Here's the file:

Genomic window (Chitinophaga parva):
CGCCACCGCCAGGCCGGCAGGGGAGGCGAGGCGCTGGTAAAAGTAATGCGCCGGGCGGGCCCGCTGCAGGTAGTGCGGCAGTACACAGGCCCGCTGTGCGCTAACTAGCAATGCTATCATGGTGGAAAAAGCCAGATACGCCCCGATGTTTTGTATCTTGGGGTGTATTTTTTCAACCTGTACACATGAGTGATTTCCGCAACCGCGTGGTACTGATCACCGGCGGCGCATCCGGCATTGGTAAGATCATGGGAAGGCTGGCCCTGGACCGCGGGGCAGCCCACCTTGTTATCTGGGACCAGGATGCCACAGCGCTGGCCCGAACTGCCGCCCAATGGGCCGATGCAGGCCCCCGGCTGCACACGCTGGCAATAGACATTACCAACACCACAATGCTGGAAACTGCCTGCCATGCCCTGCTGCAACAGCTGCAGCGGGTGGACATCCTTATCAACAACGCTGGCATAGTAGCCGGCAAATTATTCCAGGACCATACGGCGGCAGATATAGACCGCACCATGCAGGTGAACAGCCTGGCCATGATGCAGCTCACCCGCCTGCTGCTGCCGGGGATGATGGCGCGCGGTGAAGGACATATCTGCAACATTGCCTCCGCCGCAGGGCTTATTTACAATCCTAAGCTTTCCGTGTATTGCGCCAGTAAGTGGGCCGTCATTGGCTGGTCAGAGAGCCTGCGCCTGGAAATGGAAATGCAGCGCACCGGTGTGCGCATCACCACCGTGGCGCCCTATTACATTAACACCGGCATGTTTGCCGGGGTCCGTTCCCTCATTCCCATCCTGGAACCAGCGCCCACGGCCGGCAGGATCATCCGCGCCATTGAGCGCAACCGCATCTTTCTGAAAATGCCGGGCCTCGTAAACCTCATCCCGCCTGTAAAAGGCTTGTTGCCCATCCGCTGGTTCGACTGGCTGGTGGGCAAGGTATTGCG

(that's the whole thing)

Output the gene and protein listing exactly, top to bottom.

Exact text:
Genomic window (Chitinophaga parva):
CGCCACCGCCAGGCCGGCAGGGGAGGCGAGGCGCTGGTAAAAGTAATGCGCCGGGCGGGCCCGCTGCAGGTAGTGCGGCAGTACACAGGCCCGCTGTGCGCTAACTAGCAATGCTATCATGGTGGAAAAAGCCAGATACGCCCCGATGTTTTGTATCTTGGGGTGTATTTTTTCAACCTGTACACATGAGTGATTTCCGCAACCGCGTGGTACTGATCACCGGCGGCGCATCCGGCATTGGTAAGATCATGGGAAGGCTGGCCCTGGACCGCGGGGCAGCCCACCTTGTTATCTGGGACCAGGATGCCACAGCGCTGGCCCGAACTGCCGCCCAATGGGCCGATGCAGGCCCCCGGCTGCACACGCTGGCAATAGACATTACCAACACCACAATGCTGGAAACTGCCTGCCATGCCCTGCTGCAACAGCTGCAGCGGGTGGACATCCTTATCAACAACGCTGGCATAGTAGCCGGCAAATTATTCCAGGACCATACGGCGGCAGATATAGACCGCACCATGCAGGTGAACAGCCTGGCCATGATGCAGCTCACCCGCCTGCTGCTGCCGGGGATGATGGCGCGCGGTGAAGGACATATCTGCAACATTGCCTCCGCCGCAGGGCTTATTTACAATCCTAAGCTTTCCGTGTATTGCGCCAGTAAGTGGGCCGTCATTGGCTGGTCAGAGAGCCTGCGCCTGGAAATGGAAATGCAGCGCACCGGTGTGCGCATCACCACCGTGGCGCCCTATTACATTAACACCGGCATGTTTGCCGGGGTCCGTTCCCTCATTCCCATCCTGGAACCAGCGCCCACGGCCGGCAGGATCATCCGCGCCATTGAGCGCAACCGCATCTTTCTGAAAATGCCGGGCCTCGTAAACCTCATCCCGCCTGTAAAAGGCTTGTTGCCCATCCGCTGGTTCGACTGGCTGGTGGGCAAGGTATTGCG